Improving performance during development

I've recently installed a new test site with a Lot of plugins, and I'm working on themes with Upfront. It's all very slow, working on a remote shared host. (For production I'll almost certainly move to a faster private server, sooner if it's too painful, later if I can defer until I'm sure the site is worth it.)

I'd like to know what caching and other optimizations I can apply while I'm doing development, without getting conflicts where I can't see live updates to active changes. There is a lot of advice in forums and blogs about caching and plugins to help improve performance, but rarely mention about this (unwarranted?) concern I have.

A blog isn't normally a highly dynamic environment, so to-the-second updates aren't usually required. But as we use WordPress more as a CMS, including Ajax queries, and as we use live tools like Upfront in editmode, I'm wondering if some of the advice out there might be outdated.

So I'd like to compress and cache as much scripting and styles as possible, since most of that isn't changed too frequently but I suspect this is where most of the pain is found. Is that accurate? And what other areas should be targeted?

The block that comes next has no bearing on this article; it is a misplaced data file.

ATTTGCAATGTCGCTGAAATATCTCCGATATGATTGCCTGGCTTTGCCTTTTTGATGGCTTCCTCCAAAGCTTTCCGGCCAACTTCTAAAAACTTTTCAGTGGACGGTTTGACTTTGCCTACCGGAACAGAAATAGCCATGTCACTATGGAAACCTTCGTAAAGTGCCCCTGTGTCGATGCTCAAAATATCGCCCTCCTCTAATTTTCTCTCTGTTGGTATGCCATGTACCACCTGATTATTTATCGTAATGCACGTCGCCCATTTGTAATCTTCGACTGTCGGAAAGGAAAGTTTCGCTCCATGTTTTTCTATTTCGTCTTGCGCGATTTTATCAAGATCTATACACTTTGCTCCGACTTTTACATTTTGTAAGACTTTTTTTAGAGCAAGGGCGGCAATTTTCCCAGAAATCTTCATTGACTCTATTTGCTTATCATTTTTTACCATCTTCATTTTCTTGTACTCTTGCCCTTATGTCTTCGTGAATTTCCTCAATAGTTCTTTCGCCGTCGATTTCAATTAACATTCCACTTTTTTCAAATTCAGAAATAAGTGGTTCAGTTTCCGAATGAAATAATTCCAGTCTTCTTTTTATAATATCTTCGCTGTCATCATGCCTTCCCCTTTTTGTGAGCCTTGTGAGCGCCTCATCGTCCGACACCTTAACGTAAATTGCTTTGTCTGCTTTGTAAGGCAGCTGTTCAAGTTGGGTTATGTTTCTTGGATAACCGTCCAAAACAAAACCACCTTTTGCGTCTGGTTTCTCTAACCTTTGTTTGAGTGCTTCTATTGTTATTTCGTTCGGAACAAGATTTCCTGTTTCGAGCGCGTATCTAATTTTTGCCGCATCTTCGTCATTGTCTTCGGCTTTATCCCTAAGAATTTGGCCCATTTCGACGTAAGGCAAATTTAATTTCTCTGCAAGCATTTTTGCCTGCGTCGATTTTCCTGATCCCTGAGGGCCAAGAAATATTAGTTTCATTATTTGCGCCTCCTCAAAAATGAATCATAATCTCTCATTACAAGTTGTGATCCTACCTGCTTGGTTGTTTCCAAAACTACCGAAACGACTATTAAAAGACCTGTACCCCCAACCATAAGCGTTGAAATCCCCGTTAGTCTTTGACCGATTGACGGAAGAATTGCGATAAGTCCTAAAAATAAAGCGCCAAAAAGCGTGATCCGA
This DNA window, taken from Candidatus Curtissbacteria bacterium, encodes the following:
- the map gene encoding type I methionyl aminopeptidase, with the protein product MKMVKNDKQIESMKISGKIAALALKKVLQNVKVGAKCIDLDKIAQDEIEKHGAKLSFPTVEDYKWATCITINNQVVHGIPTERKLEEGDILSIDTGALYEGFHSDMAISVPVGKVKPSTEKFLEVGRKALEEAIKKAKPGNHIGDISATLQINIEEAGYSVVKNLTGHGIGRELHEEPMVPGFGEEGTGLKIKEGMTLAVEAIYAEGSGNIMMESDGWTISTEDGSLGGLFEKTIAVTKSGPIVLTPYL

Or should I turn on all possible optimizations and let Them decide what's stale and needs to be refreshed?

Thanks!

  • Adam Czajczyk

    Hello Tony,

    I hope you're well today and thank you for your question!

    I'm not sure about plugin's that you're using but this may be worth reviewing, especially plugin's of "all-in-one" kind (please note that I'm not referring to the brand as in All-in-One Seo Pack here but to the "general purpose" plugins, e.g. adding a bunch of shorcodes that you only use a few of them).

    Other than that, the most crucial part here would be to implement caching with e.g. W3 Total Cache, WP Supercache or - I admit I personally prefer this one, but that's just my personal opinion - Wordfence (that includes caching engine and security tools at the same time).